Business Basics at the Base of the Pyramid
Tuesday, June 10, 2008
A decade after founding SKS Microfinance, CEO Akula explains how to make money at the bottom tier of the economic pyramid while raising the living standards of the people who occupy it. His company, which provides many small-business loans and other financial services to poor women in India, has a customer base that has been nearly tripling each year and now numbers more than 2 million. Akula attributes his firm’s success in part to heeding three principles: Adopt a profit-oriented approach in order to access commercial capital; boost capacity by standardizing products, training, and other processes; and use the latest technology to reduce costs and limit errors.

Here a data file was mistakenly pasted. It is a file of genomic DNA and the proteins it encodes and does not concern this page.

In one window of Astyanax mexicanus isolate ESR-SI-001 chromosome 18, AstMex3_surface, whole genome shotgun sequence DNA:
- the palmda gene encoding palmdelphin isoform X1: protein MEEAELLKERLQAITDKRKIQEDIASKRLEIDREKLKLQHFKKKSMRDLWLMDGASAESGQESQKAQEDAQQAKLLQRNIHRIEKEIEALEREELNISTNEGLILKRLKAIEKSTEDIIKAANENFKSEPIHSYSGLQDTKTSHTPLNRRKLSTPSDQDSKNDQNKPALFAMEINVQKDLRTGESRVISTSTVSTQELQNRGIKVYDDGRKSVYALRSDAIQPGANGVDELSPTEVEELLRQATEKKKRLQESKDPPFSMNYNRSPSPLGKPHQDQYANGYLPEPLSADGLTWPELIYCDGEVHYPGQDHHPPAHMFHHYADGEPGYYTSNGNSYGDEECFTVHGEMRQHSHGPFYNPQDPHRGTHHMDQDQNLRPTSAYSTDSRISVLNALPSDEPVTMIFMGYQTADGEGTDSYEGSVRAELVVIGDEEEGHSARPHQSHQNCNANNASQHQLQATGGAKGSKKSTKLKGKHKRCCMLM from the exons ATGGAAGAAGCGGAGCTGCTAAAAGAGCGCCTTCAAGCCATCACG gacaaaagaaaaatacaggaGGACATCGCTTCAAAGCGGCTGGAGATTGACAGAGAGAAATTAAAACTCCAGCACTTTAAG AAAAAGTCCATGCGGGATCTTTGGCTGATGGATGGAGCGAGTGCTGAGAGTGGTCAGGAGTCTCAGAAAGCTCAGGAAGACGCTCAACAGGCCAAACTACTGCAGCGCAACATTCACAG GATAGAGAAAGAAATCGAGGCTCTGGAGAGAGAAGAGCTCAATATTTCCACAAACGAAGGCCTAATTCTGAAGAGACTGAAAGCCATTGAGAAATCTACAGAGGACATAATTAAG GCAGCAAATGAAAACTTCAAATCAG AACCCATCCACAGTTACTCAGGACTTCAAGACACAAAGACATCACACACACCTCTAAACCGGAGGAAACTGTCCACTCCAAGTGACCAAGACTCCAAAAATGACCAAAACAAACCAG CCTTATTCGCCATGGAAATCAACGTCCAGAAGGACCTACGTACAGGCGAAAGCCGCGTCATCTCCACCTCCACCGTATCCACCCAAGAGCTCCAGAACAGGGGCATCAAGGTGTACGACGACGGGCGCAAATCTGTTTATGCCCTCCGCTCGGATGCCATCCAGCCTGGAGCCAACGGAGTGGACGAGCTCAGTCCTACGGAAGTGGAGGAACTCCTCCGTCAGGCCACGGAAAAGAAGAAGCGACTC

Collectively, these for-profit maxims reflect a rethinking of the conventional microfinance model, which simply aims to break even. Instead, SKS scales up to achieve growth; the margins are razor thin, but the volume is staggering–160,000 new customers every month. Numbers like that give the company great leverage with partners–insurers, telecom providers, consumer goods manufacturers, and so on–whose products SKS’s clients need. Customers are indeed central to Akula’s enterprise. Every SKS loan officer is required to do what’s best for the client, even if it undermines the firm’s short-term interests.
That means everything from traveling far and wide to meet with prospective borrowers on their schedules to scratching out repayment plans in the dirt with them. Such commitment scales up customer loyalty, which ultimately improves the fortunes of not only the clients themselves but also the company and its investors.